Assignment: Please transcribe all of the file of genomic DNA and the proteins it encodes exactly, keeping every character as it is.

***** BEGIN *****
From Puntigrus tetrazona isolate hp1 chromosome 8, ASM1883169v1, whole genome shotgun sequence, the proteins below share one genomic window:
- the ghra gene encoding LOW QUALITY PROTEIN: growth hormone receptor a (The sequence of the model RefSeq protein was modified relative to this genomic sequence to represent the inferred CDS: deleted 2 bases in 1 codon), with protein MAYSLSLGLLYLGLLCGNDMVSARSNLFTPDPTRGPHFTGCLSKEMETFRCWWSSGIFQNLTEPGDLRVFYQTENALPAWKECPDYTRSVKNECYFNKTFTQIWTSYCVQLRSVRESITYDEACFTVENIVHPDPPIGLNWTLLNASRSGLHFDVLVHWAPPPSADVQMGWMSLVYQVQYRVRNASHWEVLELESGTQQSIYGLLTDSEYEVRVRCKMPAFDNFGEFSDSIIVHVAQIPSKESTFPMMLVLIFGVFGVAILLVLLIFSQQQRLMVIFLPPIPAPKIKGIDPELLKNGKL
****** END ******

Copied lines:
From Puntigrus tetrazona isolate hp1 chromosome 8, ASM1883169v1, whole genome shotgun sequence, the proteins below share one genomic window:
- the ghra gene encoding LOW QUALITY PROTEIN: growth hormone receptor a (The sequence of the model RefSeq protein was modified relative to this genomic sequence to represent the inferred CDS: deleted 2 bases in 1 codon), with protein MAYSLSLGLLYLGLLCGNDMVSARSNLFTPDPTRGPHFTGCLSKEMETFRCWWSSGIFQNLTEPGDLRVFYQTENALPAWKECPDYTRSVKNECYFNKTFTQIWTSYCVQLRSVRESITYDEACFTVENIVHPDPPIGLNWTLLNASRSGLHFDVLVHWAPPPSADVQMGWMSLVYQVQYRVRNASHWEVLELESGTQQSIYGLLTDSEYEVRVRCKMPAFDNFGEFSDSIIVHVAQIPSKESTFPMMLVLIFGVFGVAILLVLLIFSQQQRLMVIFLPPIPAPKIKGIDPELLKNGKL